Race to space, conquest of the cosmos, the last frontier.
These were the buzzwords of the US and Soviet space programmes of the late 1950s and 1960s. However, the real achievement of space travel is looking back at earth.
Today, satellites orbit our home planet unceasingly, collecting and transmitting data: recordings of continents and oceans and measured values of temperatures, atmospheric pressure or the concentration of greenhouse gases in the atmosphere. In as early as 1839, the English art critic and polymath John Ruskin had called for the development of a global weather observation system. Since the launch of the first weather satellite, TIROS-1, in 1960, this vision of a "vast machine", as Ruskin put it, has become a reality. The comparison of data from the measurement series of past decades with those of the present day has contributed significantly to the understanding of the dynamics of global warming. In geography, this has developed into its own branch of research, remote sensing. Using high-resolution satellite images, the global change in the use of space is observed and analysed. Since the end of the 1980s, the European Space Agency (ESA) has also been running a European satellite-based weather observation programme., die ).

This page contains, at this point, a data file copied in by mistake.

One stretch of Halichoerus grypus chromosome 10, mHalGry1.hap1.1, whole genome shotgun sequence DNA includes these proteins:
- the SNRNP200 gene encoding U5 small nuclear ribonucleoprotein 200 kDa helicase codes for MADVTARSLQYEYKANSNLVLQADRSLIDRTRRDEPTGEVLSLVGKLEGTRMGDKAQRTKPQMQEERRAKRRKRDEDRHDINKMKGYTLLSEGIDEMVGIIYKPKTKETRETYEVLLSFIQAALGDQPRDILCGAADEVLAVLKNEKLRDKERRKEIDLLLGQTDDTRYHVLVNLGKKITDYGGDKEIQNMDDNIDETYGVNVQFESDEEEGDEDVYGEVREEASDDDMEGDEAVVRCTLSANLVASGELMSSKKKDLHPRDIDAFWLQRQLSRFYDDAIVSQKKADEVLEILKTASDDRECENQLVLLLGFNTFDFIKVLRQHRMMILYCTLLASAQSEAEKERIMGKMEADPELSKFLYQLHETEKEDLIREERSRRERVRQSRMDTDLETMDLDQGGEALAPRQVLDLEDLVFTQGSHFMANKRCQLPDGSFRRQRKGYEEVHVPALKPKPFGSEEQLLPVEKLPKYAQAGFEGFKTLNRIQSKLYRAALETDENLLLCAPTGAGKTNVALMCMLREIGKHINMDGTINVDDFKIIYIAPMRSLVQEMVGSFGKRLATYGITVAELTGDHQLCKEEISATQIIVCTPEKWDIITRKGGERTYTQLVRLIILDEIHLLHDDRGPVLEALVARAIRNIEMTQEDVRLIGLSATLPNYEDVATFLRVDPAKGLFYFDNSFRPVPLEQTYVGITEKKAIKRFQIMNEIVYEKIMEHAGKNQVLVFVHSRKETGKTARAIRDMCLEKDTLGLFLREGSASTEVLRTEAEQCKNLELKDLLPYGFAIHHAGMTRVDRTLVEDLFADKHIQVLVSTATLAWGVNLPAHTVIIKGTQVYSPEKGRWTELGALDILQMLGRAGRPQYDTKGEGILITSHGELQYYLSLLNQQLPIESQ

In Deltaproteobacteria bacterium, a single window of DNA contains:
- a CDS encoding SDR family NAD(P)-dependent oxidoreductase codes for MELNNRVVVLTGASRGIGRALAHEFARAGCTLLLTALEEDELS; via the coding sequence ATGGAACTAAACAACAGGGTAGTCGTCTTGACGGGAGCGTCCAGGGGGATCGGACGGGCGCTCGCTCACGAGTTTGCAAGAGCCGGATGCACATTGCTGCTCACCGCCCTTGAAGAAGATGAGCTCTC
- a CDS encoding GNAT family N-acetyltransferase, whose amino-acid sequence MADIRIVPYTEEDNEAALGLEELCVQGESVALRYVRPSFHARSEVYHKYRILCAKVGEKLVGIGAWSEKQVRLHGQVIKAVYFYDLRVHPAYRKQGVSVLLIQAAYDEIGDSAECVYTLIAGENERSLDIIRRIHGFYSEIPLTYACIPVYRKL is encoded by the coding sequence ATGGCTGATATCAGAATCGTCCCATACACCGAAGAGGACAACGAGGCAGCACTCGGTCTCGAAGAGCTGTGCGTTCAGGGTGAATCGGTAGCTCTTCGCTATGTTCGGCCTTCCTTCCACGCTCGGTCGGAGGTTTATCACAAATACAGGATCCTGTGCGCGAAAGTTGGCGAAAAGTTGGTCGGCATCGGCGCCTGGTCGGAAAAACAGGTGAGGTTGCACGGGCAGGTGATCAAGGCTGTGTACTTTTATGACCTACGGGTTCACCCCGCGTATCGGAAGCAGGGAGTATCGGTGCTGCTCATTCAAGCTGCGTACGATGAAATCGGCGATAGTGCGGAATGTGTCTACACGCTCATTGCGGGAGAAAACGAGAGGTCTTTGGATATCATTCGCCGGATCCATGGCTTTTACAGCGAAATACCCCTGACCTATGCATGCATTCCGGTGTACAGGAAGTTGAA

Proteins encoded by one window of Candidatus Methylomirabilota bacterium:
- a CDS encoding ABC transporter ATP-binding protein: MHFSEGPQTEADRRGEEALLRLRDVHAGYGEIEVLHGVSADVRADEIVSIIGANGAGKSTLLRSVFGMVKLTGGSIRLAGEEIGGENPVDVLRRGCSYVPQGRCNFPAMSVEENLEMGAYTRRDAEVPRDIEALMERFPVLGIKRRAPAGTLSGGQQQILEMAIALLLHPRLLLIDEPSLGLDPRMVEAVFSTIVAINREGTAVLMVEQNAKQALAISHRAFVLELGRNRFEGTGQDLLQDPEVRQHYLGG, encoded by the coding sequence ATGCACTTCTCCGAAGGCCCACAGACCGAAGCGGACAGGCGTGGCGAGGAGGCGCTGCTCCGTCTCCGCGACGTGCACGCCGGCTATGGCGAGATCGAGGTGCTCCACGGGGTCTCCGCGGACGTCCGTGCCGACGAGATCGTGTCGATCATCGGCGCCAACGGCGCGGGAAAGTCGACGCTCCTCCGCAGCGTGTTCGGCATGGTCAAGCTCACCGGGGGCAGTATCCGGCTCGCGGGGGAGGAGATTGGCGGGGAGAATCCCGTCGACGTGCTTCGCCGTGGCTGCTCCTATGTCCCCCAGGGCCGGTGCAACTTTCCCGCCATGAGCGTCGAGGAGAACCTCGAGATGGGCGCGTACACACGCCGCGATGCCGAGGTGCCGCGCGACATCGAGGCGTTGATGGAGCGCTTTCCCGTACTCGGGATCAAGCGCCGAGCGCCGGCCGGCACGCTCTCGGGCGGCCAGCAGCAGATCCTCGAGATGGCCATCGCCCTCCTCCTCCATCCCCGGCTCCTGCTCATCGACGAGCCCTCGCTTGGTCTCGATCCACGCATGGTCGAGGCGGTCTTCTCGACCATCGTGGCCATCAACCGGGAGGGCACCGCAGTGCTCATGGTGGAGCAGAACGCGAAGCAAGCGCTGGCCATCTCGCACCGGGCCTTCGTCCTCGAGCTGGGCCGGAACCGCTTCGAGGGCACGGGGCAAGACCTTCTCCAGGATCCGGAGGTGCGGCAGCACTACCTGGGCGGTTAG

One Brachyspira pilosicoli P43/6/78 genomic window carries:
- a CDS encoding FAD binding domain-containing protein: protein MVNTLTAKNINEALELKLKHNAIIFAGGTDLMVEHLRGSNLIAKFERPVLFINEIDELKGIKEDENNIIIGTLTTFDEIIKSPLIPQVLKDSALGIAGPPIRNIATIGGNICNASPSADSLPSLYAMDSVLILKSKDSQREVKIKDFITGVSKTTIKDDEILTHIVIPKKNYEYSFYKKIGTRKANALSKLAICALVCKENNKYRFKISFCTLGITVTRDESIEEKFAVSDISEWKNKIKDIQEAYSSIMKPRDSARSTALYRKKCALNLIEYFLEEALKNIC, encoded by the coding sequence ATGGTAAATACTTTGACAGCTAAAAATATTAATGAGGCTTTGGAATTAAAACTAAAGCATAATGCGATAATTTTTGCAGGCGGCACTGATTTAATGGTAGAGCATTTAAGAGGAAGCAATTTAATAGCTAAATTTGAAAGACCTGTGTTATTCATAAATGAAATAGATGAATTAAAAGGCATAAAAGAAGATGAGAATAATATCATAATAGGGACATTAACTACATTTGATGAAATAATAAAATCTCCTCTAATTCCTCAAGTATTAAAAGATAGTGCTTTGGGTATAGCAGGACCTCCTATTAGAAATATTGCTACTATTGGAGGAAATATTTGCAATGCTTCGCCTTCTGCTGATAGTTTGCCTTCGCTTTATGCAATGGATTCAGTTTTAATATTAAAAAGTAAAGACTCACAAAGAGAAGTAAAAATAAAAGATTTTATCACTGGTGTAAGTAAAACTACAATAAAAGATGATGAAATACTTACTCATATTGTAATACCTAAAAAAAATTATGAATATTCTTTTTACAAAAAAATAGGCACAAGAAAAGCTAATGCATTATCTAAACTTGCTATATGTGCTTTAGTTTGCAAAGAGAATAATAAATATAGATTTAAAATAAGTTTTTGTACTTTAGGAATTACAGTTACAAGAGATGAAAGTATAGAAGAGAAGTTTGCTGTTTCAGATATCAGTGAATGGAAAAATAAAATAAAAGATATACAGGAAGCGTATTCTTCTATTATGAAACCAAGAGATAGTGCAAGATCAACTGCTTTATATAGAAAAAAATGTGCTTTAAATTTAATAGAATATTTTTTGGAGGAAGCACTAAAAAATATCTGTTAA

The weather satellite TerraSAR-x, which can be seen in the picture of hidden objects, was produced in Germany and launched into space in 2007 from the Kazakh spaceport of Baikonur under the direction of the German Aerospace Authority (Deutsches Luft- und Raumfahrtbehörde; DLR).
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